IPv6 fragmentation weirdness
oberman at es.net
Thu May 14 21:42:38 UTC 2009
I have recently noticed problems with data transfers via IPv6. Attempt
to fetch files from dome sites was hanging as soon as the data started
to flow. Felt like an MTU issue, so I tried sending various sizes of
ICMP echo (ping) packets and discovered that I could not send a packet
of over 1280 bytes. (ping6 -s 1232) If I disabled kernel fragmentation
(-m), I could use packets up to the MTU of my interface (1500 bytes).
The path is entirely native IPv6. No tunnels. All should allow full 1500
I then captured the ICMP and discovered that the kernel was fragmenting
all of them! Worse, the fragment was sent out before the ICMP! What the
heck is going on! Thread synchronization?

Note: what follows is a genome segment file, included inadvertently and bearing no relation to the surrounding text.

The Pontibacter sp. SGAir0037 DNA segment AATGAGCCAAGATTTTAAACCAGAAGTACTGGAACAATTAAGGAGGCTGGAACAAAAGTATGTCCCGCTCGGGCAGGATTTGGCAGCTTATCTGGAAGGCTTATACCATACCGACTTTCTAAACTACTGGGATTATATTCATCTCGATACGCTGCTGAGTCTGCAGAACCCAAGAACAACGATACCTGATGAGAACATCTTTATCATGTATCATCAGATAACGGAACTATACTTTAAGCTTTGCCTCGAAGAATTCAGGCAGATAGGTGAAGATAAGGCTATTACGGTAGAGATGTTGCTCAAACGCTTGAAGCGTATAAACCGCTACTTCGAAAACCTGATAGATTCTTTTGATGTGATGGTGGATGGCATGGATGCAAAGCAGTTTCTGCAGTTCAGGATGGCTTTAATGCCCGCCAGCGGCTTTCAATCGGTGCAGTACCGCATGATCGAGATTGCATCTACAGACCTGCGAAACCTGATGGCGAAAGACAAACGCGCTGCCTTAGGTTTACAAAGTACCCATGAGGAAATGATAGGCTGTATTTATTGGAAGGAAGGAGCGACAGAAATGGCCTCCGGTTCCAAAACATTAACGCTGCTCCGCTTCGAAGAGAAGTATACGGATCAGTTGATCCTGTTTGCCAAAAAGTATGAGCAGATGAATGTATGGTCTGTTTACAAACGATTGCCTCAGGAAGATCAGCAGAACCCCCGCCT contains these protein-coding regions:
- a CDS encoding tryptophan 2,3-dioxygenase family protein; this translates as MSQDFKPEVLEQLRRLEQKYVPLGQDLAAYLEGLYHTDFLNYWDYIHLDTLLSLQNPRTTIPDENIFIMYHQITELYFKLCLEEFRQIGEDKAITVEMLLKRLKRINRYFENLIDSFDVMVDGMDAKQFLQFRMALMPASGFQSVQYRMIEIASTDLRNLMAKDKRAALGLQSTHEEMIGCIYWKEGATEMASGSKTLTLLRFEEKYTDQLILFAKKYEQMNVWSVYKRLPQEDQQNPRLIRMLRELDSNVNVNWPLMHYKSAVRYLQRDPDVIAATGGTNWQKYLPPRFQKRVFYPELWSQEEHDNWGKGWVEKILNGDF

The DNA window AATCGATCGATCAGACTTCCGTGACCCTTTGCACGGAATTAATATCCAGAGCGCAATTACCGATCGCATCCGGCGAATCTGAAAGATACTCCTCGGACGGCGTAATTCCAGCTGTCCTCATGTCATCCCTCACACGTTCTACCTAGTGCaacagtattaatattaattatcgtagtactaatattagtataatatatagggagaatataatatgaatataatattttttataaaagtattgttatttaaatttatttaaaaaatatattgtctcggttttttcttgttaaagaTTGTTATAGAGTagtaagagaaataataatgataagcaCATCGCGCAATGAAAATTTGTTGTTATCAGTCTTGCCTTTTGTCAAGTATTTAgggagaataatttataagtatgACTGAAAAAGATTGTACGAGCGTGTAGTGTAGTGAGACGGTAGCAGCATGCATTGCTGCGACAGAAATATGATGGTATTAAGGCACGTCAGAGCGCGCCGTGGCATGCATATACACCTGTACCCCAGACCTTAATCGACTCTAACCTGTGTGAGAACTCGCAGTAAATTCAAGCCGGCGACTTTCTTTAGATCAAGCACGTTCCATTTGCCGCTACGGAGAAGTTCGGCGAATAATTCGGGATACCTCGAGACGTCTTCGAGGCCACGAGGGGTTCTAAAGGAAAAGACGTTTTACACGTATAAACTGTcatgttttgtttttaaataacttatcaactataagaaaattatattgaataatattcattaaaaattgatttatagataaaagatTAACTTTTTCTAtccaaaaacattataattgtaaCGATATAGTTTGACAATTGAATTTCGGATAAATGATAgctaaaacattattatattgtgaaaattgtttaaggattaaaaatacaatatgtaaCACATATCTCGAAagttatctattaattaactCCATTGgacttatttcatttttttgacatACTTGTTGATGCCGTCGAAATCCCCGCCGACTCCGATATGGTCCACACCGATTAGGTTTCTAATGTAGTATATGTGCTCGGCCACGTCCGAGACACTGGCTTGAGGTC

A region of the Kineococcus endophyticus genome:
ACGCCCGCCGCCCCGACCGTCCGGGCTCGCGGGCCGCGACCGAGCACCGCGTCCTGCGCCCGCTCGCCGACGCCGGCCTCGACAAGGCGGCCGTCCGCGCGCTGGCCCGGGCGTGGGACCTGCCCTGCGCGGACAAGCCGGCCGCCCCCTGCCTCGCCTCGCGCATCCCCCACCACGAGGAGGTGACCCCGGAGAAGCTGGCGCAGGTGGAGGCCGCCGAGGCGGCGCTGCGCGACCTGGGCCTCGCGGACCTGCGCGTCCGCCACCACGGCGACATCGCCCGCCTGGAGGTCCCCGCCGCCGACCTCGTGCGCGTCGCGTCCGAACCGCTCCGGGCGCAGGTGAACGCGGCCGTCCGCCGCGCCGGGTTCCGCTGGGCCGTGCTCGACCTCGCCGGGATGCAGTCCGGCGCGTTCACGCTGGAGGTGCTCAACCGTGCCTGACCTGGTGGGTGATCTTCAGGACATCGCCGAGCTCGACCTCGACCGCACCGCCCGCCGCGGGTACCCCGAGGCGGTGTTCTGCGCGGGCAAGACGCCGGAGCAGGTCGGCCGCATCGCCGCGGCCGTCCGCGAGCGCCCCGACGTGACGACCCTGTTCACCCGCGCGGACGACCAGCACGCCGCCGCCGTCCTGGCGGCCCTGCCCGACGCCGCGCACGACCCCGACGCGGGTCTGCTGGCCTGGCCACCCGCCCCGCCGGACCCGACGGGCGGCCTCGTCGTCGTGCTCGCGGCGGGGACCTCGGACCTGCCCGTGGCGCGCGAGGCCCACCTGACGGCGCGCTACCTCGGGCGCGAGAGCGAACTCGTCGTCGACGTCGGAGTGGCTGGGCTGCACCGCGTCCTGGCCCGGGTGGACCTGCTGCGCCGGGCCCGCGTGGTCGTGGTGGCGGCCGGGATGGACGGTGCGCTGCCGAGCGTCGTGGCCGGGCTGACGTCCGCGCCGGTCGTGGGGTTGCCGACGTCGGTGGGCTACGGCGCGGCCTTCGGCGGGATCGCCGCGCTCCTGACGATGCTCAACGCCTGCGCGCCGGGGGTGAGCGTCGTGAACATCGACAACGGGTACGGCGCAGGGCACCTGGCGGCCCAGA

When I captured the packets (via tcpdump -s0 -w file host ftp.funet.fi), the
first things captured is an IPv6 fragment of 72 bytes. 3 microseconds
later, I get the ICMP6 packet of 1294 bytes. This pattern is consistent
over repeated packets. This was with -s 1234 for a total ICMPv6 size of
First, why is the kernel fragmenting this at all as it fits in the
Second, why the heck is the fragment going out first? This should be OK,
but I suspect many firewalls (which are often not happy with fragments)
are not likely to pass a fragment which precedes the initial frame.
Can anyone fetch anything from ftp.funet.fi via IPv6? I suspect it is
something in the path that is blocking my traffic, so others may not see
this, but I think the root issues is the kernel fragmenting packets way
below MTU size.
R. Kevin Oberman, Network Engineer
Energy Sciences Network (ESnet)
Ernest O. Lawrence Berkeley National Laboratory (Berkeley Lab)
E-mail: oberman at es.net Phone: +1 510 486-8634
Key fingerprint:059B 2DDF 031C 9BA3 14A4 EADA 927D EBB3 987B 3751
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